Accessibility navigation

Wildlife rights and human obligations

Kapembwa, J. (2017) Wildlife rights and human obligations. PhD thesis, University of Reading

Text - Thesis
· Please see our End User Agreement before downloading.

[img] Text - Thesis Deposit Form
· Restricted to Repository staff only


It is advisable to refer to the publisher's version if you intend to cite from this work. See Guidance on citing.


Despite exponential growth of the field of animal ethics, wildlife ethics has continued to be a fringe discussion. My thesis seeks to make a theoretical contribution by focusing only on human-induced harms to wild animals. I use the rights approach to investigate demands of wildlife justice on human behaviour and wildlife policy. I take rights to be the best normative resource for determining and evaluating just and unjust relations. Given the fundamental position of moral rights that I espouse, moral rights must constitute the core of an ethically sound wildlife policy. The analytical framework I deploy throughout the thesis consists of the Interest Theory of Rights couched in the Hohfeldian matrix of rights. This framework provides some insights for improving on the influential rights approach expounded by Tom Regan. I apply the adopted rights view to several important ethical conundrums. These include the institution of wildlife property; human interference in wildlife predation and wildlife population control; humanwildlife conflict; and state obligations to ensure wildlife justice. From the rights view, I conclude that wild animals are morally not human property and that they are in fact owners of their habitats and the natural goods on which their wellbeing depends. Humans are morally prohibited from killing predators or lethally controlling wildlife populations except in the unlikely event of preventing an ecological catastrophe. Furthermore, humans are permitted in their acts of self- or other- defence in those circumstances where the humans are innocent and are not morally liable. Policies and cultures that allow the killing of wildlife as a resource are unjust and therefore prohibited. Lastly, I contend that the responsibility for protecting wildlife lies with all states whose citizens, organisations, or corporations harm wildlife anywhere on earth. The diffuse and extraterritoriality of unjust harms to wild animals seems to require a cooperative international approach to securing wildlife rights.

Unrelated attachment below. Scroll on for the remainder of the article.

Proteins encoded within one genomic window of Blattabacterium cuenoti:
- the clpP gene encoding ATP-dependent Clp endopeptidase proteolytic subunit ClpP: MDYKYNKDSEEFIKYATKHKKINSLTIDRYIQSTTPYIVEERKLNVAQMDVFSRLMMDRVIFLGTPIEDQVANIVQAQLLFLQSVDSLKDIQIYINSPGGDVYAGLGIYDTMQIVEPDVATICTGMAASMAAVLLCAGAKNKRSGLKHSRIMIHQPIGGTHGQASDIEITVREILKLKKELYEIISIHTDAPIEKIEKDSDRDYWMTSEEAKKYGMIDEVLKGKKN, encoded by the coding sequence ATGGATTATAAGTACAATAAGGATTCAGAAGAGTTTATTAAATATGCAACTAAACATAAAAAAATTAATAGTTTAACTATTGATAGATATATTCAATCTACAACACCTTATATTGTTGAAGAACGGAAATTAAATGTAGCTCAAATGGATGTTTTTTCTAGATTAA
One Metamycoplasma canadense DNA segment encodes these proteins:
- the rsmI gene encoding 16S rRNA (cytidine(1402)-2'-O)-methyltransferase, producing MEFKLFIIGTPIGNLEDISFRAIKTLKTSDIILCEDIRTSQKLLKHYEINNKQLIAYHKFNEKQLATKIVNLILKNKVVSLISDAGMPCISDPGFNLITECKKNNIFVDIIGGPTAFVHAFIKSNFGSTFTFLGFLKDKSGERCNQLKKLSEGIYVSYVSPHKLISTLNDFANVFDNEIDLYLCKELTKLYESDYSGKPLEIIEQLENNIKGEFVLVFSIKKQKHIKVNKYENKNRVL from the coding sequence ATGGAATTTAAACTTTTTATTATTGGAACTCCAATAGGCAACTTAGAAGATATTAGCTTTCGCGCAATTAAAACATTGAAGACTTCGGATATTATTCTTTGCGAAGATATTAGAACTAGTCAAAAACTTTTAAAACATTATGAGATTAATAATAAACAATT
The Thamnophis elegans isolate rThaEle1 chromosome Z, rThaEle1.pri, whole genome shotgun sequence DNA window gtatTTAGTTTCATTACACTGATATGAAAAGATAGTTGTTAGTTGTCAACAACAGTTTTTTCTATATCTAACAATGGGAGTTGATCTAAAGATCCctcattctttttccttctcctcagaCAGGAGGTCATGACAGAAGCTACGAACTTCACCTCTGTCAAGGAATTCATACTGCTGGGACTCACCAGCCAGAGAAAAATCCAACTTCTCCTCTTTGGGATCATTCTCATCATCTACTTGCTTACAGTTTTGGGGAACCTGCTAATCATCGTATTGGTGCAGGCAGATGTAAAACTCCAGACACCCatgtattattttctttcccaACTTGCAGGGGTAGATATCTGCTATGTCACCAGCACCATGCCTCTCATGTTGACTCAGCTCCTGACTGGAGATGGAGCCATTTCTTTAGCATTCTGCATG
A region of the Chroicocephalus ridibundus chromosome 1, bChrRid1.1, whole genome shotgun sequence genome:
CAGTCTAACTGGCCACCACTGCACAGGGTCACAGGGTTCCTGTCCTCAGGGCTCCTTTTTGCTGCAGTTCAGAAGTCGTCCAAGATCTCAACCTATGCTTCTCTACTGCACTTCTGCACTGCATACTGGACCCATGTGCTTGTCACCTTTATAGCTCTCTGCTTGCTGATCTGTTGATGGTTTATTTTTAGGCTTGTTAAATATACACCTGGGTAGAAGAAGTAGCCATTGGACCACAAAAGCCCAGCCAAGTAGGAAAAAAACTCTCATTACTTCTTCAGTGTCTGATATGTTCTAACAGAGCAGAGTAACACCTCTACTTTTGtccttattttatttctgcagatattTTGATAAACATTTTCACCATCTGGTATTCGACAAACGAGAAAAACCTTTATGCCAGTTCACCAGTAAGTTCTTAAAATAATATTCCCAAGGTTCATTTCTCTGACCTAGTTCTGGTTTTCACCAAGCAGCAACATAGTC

Item Type:Thesis (PhD)
Thesis Supervisor:Hooker, B. and Beadle, E.
Thesis/Report Department:School of Humanities
Identification Number/DOI:
Divisions:Arts, Humanities and Social Science > School of Humanities > Philosophy
ID Code:78228


Downloads per month over past year

University Staff: Request a correction | Centaur Editors: Update this record

Page navigation